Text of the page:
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New airspace obstructions tax FAA review process

AOPA is pressing the FAA to stay on task with its evaluation of obstruction hazards at a time when energy and communications companies are setting up increasing numbers of towers and other infrastructure in navigable airspace.

The Makani M600 has a wingspan of just over 85 feet. Photo courtesy of X Development.

The expanding airspace penetration of new and frequently unmarked objects is pressuring the agency’s obstruction evaluation group to keep up with its regulatory responsibilities to preserve safety in the airspace. The 138,258 evaluation cases the FAA handled in the first seven months of 2018 surpassed the 137,472 cases evaluated in all of 2017. The 2017 caseload represented a 70-percent increase over the previous five years’ totals, said Rune Duke, AOPA senior director of airspace, air traffic, and aviation security.

The caseload isn’t the only challenge. As technology evolves, some structures—the towers that support wind turbines, for example—are getting taller, some as high as 600 feet agl and with longer blades to generate more electricity.

Even the FAA’s own technological initiatives are raising obstruction-evaluation questions. In 2018, AOPA became aware that the FAA was not reviewing obstacles for their impact on the ground-based transceiver components of the NextGen navigation system’s Automatic Dependent Surveillance-Broadcast network. (The FAA does review the impacts on radar sites, Duke said.)

To highlight the concern, AOPA submitted a letter noting that discrepancy in an obstruction-evaluation case, pointing out how it “exemplified how the oversight could have a negative impact on a core NextGen system,” he said.

“We are also aware FAA does not have a strong process in place to review obstruction evaluation cases’ impact on Nexrad locations; something we believe the FAA needs to correct,” he added.

According to the National Oceanic and Atmospheric Administration, wind turbines “can impact the Nexrad radar base data, algorithms, and derived products when the turbine blades are moving and in the radar’s line of sight (RLOS); and, if turbines are sited very near to the radar their large nacelles and blades can also physically block the radar beam or reflect enough energy back to the radar to damage the radar’s receiver hardware.”

Pilots and the evaluation process

When the FAA determines that a proposed structure could affect an airport or aviation’s safety, it seeks comments from the public, at which time the case is referred to as “circularized.”

Pilots can learn about obstruction evaluations and how they can participate in aeronautical studies by reviewing this AOPA fact sheet.

AOPA’s Pilot Information Center reviews all circularized cases in the National Airspace System and submits comments on those that pose a hazard for general aviation. More than 600 cases come to AOPA’s attention annually, with dozens generating comments from AOPA. Most proposed obstructions are of low height and do not pose an aviation hazard, Duke said.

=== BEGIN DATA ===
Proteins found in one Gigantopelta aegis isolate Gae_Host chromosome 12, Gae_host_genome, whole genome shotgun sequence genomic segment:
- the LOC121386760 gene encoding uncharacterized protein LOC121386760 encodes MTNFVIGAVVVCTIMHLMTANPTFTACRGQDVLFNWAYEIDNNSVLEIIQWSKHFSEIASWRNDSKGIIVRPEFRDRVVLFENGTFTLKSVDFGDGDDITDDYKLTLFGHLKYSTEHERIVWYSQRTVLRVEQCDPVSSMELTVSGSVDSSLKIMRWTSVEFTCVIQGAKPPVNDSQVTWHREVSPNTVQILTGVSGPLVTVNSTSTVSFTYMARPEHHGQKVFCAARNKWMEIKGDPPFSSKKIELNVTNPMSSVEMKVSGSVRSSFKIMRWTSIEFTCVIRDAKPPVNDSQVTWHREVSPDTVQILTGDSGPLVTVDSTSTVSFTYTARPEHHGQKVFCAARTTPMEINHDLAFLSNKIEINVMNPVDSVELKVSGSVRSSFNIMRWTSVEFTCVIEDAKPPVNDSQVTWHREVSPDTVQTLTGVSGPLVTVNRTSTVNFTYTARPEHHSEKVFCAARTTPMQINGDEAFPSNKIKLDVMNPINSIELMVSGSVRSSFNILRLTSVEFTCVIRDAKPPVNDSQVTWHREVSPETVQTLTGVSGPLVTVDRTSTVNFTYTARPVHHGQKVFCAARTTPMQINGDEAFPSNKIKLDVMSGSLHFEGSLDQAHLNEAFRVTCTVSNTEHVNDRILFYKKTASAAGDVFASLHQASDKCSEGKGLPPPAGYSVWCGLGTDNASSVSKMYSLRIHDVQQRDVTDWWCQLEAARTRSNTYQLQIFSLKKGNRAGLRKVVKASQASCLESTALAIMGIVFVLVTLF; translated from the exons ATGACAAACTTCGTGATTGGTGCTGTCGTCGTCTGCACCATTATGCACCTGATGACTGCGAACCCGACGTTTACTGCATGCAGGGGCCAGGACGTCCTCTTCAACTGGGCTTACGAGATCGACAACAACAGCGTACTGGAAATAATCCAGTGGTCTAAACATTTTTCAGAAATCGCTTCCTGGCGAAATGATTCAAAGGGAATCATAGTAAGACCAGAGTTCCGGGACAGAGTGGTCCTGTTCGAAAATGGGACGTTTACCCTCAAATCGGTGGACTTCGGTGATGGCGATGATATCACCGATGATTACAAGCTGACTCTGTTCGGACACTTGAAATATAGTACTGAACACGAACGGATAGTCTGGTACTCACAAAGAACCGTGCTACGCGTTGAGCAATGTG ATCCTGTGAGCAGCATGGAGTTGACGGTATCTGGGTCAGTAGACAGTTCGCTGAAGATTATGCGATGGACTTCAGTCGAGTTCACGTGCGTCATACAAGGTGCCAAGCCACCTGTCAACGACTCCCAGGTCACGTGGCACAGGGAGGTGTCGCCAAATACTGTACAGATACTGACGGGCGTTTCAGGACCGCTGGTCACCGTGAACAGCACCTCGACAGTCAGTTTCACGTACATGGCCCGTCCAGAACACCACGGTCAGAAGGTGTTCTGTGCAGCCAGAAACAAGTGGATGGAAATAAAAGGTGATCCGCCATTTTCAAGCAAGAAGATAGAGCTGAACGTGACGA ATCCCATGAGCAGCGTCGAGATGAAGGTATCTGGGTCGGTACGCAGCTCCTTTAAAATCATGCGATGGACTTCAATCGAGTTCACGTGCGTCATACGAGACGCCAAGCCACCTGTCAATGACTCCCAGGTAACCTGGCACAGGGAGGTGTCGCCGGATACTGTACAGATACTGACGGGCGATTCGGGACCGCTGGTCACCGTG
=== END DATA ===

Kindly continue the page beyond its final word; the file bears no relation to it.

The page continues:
New technology, new challenges

In 2011, the FAA solicited public comments as it pondered a policy for dealing with airborne wind energy systems (AWES), a tethered kite-like device designed to harness energy from high-speed winds well above the surface. In a regulatory filing, AOPA noted that for permanent installations exceeding 2,000 feet agl, “more data are needed to evaluate the impact on existing operations in the National Airspace System,” including VFR aircraft.

One notable project is moving forward. Last November, Makani Power of Alameda, California, a developer of airborne wind turbines supported by Google X and the U.S. Department of Energy, took action on a full-scale demonstration project in Hawaii.

According to the Makani website, its “energy kite” consists of “an aerodynamic wing tethered to a ground station. As the kite flies in loops, rotors on the wing spin as the wind moves through them, generating power that is sent down a tether to the grid.”

The energy kite was unlit, however—an issue the FAA coped with by imposing a temporary flight restriction (TFR) that lasted about two months.

“AOPA met with FAA leadership in December to discuss this project and how to ensure this future technology will be safe,” Duke said, adding that AOPA “objected to the duration of the TFR,” and called for “clearer communication” with aviation stakeholders before future tests.

“Both Makani and the FAA are continuing to work on a resolution to this new emerging technology,” Duke said. “As with any new technological advancements, there is a learning curve. The Obstruction Evaluation Group will continue to collaborate with the sponsor to find an acceptable marking and lighting design.”

Dan Namowitz
Dan Namowitz
Dan Namowitz has been writing for AOPA in a variety of capacities since 1991. He has been a flight instructor since 1990 and is a 35-year AOPA member.
Topics: Advocacy, NextGen

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